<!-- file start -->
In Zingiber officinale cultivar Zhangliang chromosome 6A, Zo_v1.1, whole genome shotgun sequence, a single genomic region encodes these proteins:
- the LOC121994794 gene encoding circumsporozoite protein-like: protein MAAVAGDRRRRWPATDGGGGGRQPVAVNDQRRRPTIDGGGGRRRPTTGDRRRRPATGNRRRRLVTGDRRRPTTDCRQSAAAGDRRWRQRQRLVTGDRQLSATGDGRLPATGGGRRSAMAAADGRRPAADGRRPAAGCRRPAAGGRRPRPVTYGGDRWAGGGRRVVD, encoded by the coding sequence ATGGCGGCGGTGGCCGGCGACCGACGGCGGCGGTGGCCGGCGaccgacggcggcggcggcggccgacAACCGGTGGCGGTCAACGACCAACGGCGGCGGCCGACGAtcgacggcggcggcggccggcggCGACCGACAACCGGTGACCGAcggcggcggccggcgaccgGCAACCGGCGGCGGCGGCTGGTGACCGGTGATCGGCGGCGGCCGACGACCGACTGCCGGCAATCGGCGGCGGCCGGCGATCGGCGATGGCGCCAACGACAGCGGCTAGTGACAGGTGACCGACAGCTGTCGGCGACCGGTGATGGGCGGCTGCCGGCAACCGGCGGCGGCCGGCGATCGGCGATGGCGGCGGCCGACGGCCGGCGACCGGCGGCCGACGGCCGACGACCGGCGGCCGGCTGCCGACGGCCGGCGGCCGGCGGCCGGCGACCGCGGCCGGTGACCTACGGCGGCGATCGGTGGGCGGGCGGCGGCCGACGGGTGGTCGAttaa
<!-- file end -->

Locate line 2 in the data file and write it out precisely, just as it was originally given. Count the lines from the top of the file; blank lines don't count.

- the LOC121994794 gene encoding circumsporozoite protein-like: protein MAAVAGDRRRRWPATDGGGGGRQPVAVNDQRRRPTIDGGGGRRRPTTGDRRRRPATGNRRRRLVTGDRRRPTTDCRQSAAAGDRRWRQRQRLVTGDRQLSATGDGRLPATGGGRRSAMAAADGRRPAADGRRPAAGCRRPAAGGRRPRPVTYGGDRWAGGGRRVVD, encoded by the coding sequence ATGGCGGCGGTGGCCGGCGACCGACGGCGGCGGTGGCCGGCGaccgacggcggcggcggcggccgacAACCGGTGGCGGTCAACGACCAACGGCGGCGGCCGACGAtcgacggcggcggcggccggcggCGACCGACAACCGGTGACCGAcggcggcggccggcgaccgGCAACCGGCGGCGGCGGCTGGTGACCGGTGATCGGCGGCGGCCGACGACCGACTGCCGGCAATCGGCGGCGGCCGGCGATCGGCGATGGCGCCAACGACAGCGGCTAGTGACAGGTGACCGACAGCTGTCGGCGACCGGTGATGGGCGGCTGCCGGCAACCGGCGGCGGCCGGCGATCGGCGATGGCGGCGGCCGACGGCCGGCGACCGGCGGCCGACGGCCGACGACCGGCGGCCGGCTGCCGACGGCCGGCGGCCGGCGGCCGGCGACCGCGGCCGGTGACCTACGGCGGCGATCGGTGGGCGGGCGGCGGCCGACGGGTGGTCGAttaa